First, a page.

ROI and Marketing: a difficult conversation?
Firstly, return on investment (ROI) is not a new concept, but can you articulate it with marketing?
According to Forbes , “companies expect CMOs and other marketing leaders to provide quantifiable evidence that marketing investments are contributing to real business outcomes.” This isn’t page views or ‘brand building’ spend but real, tangible net return.
Defining and measuring marketing success should not be an elephant in the (board) room. Below, we show how to measure marketing ROI and how a marketing expert can quantify the value to the C-Suite.
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Money well spent: calculating your marketing return
Marketing ROI is also known as MROI and is not to be confused with ROMI. Wikipedia  says return on marketing investment is “the contribution to profit attributable to marketing (net of marketing spending), divided by the marketing ‘invested’ or risked”. This requires estimation of the incremental sales attributed to marketing and associated contribution or margin.
The journal of Applied Marketing Analytics  recommends marketers clearly define what they are measuring. Specifically, due to differing calculation methods, scope breadth and where measuring on the response curve. They define MROI as “the financial value attributable to a specific set of marketing initiatives (net of marketing spend), divided by the marketing ‘invested’ or risked for that set of initiatives.”
Why MROI matters
Readers of why marketing and finance should be BFF, will know that inability to measure MROI can hinder marketing. It could lead to budget cuts or frustrate owners who want to know their money is well spent.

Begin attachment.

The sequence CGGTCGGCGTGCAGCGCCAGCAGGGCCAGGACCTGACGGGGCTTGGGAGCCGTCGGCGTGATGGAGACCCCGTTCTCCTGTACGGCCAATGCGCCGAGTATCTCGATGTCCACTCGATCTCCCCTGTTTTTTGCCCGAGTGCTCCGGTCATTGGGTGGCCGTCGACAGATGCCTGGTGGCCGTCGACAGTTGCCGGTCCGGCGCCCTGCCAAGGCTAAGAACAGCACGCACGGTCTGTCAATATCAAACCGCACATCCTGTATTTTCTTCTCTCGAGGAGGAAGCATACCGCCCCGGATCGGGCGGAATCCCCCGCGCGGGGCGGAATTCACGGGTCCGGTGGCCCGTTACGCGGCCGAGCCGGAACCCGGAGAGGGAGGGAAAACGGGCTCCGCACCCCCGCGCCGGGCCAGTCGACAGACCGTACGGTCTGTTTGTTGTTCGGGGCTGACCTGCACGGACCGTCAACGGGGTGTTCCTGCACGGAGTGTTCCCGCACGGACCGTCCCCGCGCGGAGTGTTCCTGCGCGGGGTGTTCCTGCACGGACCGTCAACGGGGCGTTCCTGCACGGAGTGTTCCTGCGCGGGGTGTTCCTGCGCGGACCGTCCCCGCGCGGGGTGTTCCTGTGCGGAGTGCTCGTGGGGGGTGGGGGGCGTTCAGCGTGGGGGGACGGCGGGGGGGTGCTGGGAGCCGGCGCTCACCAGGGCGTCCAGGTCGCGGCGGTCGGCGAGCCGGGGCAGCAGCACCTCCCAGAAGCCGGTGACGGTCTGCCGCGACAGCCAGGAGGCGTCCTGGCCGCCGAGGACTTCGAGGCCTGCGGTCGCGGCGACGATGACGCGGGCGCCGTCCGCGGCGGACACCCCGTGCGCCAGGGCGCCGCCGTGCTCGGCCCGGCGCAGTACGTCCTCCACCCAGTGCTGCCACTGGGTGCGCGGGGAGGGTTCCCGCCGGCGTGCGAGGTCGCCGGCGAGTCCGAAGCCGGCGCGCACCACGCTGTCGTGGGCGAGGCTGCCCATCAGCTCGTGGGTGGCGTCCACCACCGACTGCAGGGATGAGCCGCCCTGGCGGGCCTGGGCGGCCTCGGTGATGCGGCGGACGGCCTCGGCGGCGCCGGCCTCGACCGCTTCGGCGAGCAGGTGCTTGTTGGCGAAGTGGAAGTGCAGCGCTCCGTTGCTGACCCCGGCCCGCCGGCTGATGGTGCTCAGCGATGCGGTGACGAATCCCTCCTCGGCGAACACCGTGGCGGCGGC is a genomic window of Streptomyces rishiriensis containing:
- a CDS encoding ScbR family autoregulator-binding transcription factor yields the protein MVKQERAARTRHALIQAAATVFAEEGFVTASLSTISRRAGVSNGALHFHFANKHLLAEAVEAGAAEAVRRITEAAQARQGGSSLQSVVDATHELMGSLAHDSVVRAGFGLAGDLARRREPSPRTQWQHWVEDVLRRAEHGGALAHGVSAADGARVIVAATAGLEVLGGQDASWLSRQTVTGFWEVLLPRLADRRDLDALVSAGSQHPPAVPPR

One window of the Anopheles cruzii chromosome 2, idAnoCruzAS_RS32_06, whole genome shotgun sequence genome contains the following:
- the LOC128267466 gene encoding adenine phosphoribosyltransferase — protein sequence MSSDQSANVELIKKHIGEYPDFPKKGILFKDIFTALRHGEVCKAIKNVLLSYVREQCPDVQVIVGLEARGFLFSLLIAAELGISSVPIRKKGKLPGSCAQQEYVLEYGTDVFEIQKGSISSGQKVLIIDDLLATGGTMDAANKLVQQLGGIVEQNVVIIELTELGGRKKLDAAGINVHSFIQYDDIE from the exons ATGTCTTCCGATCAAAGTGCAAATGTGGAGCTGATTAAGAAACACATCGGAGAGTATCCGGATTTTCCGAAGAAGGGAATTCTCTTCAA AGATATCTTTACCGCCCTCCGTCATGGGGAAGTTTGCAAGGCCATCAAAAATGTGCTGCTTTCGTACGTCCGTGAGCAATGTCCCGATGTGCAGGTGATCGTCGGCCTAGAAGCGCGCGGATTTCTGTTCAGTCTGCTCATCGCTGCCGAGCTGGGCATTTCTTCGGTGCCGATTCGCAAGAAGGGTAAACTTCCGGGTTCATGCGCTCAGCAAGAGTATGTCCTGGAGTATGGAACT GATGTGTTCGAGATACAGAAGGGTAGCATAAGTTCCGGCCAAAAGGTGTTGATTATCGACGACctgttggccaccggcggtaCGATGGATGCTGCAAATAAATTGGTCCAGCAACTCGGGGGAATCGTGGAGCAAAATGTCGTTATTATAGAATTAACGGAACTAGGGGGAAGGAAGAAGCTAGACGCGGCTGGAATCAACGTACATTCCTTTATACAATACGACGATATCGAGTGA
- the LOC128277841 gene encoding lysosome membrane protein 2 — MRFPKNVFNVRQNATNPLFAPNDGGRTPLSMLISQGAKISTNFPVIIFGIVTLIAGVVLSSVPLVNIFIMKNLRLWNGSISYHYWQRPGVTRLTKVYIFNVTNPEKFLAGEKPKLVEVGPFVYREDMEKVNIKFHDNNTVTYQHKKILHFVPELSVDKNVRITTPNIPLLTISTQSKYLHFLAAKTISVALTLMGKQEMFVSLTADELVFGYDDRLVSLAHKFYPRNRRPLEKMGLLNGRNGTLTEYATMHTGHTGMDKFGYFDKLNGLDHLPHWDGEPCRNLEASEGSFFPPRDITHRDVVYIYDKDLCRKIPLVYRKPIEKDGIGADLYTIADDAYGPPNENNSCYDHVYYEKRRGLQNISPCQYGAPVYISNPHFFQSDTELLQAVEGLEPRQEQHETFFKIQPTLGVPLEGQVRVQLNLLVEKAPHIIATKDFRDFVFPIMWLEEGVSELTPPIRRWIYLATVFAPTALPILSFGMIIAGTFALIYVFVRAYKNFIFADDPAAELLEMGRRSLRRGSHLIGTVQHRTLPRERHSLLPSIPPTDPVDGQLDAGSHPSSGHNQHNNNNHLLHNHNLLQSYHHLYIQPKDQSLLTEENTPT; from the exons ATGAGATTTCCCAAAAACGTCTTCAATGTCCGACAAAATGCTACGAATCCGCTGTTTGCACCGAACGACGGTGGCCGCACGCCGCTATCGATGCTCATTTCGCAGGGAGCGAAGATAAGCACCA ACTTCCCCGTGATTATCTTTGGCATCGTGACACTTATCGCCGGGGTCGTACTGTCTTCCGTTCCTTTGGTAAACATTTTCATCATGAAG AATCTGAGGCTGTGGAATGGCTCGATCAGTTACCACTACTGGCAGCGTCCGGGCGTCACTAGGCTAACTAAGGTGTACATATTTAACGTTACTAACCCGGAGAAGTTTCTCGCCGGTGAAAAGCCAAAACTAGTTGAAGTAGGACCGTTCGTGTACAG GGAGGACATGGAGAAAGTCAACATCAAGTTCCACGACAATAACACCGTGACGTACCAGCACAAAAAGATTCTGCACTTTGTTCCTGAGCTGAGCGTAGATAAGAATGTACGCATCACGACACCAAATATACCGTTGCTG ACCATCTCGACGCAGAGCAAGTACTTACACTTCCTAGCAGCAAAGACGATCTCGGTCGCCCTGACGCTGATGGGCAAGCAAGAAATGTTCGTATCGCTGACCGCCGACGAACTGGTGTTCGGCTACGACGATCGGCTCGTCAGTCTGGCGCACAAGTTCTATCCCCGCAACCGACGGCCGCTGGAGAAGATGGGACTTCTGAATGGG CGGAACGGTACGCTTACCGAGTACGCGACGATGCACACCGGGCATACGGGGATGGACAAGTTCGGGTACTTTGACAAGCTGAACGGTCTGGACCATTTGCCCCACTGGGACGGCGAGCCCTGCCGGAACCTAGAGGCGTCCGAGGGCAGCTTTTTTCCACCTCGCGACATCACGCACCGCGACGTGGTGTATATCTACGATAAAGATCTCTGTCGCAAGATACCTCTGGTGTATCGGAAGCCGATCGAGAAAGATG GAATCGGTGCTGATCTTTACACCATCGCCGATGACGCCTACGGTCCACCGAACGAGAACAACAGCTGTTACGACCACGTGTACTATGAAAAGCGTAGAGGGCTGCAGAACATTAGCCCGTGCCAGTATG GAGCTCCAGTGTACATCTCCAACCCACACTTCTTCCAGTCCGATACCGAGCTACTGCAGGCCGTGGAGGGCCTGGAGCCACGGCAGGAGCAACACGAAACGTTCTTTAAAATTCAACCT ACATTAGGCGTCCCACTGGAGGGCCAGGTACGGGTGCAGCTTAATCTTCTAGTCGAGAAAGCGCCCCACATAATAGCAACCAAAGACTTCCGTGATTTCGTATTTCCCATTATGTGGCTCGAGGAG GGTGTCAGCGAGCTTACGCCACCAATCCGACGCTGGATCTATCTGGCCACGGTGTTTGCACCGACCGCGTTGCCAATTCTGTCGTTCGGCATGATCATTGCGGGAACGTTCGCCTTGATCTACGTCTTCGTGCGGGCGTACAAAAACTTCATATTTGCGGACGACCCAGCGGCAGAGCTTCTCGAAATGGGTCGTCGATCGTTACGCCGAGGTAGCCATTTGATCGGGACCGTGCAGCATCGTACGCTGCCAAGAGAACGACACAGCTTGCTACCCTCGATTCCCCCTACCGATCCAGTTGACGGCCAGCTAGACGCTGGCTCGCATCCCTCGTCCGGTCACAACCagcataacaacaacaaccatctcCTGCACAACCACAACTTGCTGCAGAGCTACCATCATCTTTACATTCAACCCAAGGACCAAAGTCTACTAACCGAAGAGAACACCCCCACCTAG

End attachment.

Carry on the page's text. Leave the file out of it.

Many marketing teams spend money on paid search and with good reason. The headline inbound marketing statistic is $1 spent on Google AdWords yields $2 revenue (the American Economic Association) . There are examples of up to 13.11x the money ‘risked’ but that is the exception. Some would define $2 revenue for $1 spent as an ROI of 100% (the value of the initiative net of marketing spend divided by the spend). Others would question the contribution on the $2 revenue and it paints a different picture.
Sales teams that want improving sales can get frustrated with marketers ‘not pulling their weight’ if they cannot measure value add. Some sales teams view marketing as a ‘brand builder’ and people who update websites.
How a marketing consultant can open up dialogue
Our marketing experts support all aspects of business strategy and create robust marketing plans aligned to sales objectives with measurable results. A common language of metrics means MROI is simplified.
In summary, open discussion with the C-Suite allows CFOs, CIOs and COOs to realise the value of marketing. It creates company-wide alignment.